Tastes differ, expectations colour our experiences & some things are just intrinsically subjective. On the one hand – some folks lack the ability to enjoy some things. On the other hand – some stories work better than others. Audiences and works have to find each other – and fit, or not.
Sometimes stories can be rapid and noisy and flashy. I enjoy those too and we might have some, going ahead. Other times stories can be very subtle, with barely a word of dialogue and subtle performances unfolding complexity in symbolism and subtext.
Sometimes stories work fantastically well, sometimes they just work, or work less well, or work not at all. Sometimes what REALLY works for a small audience, only works for them, and no one else. Sometimes stories fall completely flat and works for no one. Sometimes stories hit a great many perfectly, and rise to legendary popularity.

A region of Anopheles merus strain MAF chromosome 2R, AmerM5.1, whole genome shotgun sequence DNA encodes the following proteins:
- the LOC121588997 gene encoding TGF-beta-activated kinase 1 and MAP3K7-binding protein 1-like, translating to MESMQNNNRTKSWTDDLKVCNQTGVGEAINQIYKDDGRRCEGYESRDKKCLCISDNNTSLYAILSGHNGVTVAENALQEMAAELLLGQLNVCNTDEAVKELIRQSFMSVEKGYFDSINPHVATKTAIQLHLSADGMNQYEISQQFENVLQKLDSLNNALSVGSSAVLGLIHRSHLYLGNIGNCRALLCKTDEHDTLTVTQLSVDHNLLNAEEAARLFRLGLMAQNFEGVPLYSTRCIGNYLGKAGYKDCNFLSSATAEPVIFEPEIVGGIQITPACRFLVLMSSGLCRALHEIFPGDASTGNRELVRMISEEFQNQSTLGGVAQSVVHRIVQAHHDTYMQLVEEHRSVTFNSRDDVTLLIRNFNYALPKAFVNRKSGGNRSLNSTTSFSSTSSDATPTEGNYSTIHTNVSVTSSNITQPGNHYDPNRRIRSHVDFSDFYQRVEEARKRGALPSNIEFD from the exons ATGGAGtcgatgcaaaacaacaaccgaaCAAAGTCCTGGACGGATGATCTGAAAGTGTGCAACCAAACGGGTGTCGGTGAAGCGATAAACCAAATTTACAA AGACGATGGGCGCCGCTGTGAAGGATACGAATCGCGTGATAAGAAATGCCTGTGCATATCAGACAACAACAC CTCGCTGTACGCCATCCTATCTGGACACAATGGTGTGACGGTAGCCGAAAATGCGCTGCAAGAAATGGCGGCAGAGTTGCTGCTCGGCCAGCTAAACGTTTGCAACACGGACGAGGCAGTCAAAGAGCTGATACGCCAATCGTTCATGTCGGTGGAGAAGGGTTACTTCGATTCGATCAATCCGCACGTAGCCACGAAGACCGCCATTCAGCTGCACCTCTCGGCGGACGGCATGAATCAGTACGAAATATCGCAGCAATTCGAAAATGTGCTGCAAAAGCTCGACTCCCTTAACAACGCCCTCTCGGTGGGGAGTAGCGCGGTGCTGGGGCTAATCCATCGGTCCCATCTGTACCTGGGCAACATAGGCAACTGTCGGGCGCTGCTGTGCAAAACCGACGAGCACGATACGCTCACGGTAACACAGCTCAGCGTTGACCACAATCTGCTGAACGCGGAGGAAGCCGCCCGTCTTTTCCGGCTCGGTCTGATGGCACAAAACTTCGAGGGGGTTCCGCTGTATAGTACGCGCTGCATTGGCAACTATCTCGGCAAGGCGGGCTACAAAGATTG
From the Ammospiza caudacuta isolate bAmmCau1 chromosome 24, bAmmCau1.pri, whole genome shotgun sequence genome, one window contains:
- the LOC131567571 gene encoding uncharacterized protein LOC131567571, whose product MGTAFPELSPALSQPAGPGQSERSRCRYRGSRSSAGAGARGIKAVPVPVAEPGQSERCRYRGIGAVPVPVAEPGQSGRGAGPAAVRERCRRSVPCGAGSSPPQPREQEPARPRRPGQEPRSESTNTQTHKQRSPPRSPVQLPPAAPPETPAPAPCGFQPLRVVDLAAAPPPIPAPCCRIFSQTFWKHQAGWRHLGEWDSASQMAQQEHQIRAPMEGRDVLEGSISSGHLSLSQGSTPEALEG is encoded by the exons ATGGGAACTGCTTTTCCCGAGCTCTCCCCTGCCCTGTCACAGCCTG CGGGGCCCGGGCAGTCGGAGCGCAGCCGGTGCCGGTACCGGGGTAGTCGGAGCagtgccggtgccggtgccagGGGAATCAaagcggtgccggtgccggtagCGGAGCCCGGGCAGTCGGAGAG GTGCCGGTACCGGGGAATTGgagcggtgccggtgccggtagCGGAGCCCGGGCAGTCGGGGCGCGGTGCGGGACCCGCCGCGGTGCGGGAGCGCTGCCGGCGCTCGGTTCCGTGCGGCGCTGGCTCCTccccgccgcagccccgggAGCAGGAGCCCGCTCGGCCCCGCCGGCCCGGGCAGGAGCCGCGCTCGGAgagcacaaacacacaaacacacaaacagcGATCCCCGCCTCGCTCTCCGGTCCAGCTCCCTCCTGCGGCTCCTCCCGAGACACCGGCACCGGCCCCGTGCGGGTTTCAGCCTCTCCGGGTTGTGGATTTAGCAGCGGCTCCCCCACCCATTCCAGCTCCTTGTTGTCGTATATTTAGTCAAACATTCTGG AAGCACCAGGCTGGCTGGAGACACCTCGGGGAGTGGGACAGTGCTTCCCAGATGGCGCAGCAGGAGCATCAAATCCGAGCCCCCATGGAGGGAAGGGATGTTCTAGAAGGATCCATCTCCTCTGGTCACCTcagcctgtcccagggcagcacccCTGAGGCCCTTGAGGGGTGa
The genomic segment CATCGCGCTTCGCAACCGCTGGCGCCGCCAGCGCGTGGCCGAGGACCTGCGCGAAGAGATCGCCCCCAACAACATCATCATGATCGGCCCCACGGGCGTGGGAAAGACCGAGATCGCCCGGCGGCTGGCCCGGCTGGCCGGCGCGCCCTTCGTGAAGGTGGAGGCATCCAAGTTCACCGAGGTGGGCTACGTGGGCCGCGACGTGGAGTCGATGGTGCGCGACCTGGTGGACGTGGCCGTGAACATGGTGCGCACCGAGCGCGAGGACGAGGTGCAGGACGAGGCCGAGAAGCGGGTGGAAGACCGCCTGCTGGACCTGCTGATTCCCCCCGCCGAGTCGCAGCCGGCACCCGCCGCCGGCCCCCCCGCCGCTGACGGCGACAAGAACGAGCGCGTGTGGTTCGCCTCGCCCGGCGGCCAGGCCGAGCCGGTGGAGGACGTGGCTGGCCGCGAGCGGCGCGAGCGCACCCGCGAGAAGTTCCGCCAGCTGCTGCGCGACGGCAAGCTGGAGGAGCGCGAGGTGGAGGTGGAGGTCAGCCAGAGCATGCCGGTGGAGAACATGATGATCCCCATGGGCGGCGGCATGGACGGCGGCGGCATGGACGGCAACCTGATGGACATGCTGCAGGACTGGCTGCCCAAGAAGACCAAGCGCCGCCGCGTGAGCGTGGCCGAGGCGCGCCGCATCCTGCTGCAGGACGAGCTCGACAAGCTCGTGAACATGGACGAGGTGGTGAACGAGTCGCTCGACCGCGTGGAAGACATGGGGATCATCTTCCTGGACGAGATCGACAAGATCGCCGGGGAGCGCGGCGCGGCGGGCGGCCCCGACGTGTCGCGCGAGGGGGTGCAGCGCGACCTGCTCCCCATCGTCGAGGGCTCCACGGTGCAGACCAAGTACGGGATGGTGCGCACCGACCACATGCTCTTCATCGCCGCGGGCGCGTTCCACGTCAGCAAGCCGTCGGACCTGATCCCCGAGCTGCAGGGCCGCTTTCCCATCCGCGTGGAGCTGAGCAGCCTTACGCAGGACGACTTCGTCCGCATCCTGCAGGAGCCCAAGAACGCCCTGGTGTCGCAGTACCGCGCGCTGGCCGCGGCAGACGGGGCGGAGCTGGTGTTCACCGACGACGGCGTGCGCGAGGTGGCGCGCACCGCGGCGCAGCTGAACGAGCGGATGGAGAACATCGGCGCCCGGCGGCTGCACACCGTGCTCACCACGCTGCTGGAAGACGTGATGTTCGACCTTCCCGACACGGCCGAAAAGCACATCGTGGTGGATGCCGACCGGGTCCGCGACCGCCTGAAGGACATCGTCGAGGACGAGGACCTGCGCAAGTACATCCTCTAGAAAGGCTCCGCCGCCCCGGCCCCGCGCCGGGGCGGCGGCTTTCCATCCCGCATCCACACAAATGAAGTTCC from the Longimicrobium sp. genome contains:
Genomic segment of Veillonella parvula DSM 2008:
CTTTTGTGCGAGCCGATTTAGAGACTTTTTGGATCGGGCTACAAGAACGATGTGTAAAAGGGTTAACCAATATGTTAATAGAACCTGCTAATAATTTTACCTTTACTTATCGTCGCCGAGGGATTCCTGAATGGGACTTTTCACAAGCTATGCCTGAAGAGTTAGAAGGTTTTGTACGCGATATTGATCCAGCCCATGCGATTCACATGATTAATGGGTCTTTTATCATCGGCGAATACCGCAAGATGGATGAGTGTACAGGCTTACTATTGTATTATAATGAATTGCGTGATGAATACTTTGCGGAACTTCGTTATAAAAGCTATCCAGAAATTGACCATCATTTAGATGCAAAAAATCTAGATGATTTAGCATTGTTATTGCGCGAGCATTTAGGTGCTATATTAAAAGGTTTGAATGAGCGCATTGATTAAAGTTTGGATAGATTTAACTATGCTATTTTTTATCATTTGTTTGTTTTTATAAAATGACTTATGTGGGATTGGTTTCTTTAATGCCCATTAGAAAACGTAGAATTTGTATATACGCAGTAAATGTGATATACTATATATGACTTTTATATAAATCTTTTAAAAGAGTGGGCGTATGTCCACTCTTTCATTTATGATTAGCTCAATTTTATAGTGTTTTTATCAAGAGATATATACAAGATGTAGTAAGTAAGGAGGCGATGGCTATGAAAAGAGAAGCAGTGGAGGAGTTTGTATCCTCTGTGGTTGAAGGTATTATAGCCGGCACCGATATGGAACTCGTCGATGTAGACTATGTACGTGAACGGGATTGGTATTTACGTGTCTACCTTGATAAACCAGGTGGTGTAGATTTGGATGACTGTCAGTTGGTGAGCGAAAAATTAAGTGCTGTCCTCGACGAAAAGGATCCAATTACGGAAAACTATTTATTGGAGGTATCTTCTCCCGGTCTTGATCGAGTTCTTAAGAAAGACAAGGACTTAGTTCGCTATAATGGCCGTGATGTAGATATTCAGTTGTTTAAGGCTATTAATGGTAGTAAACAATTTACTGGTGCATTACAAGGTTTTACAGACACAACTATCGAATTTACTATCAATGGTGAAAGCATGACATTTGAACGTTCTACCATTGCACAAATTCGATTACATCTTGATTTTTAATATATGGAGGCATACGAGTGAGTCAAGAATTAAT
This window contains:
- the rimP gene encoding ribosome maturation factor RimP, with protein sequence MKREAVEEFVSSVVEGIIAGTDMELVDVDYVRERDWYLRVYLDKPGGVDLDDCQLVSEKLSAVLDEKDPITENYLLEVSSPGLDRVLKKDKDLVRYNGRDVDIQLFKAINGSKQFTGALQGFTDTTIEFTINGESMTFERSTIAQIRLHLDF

Telling all original stories – working or not – is the duty of storytellers: to revolt against the endless cycle of sequels, reboots, remakes, reinterpretations, reiterations and regurgitations which is the main fodder fed to mass markets and which has resulted in a kind of insipid celluloid narcissism which demands that everything matches expectations, or else…
It will be noted that generals seldom pull rank, but lowly corporals make everyone aware of their own importance. So it goes with commentary… the most acerbic vinegar erupts forth from those with the least merit of their own. As Brendan Behan once said: ”Critics are like eunuchs in a harem.”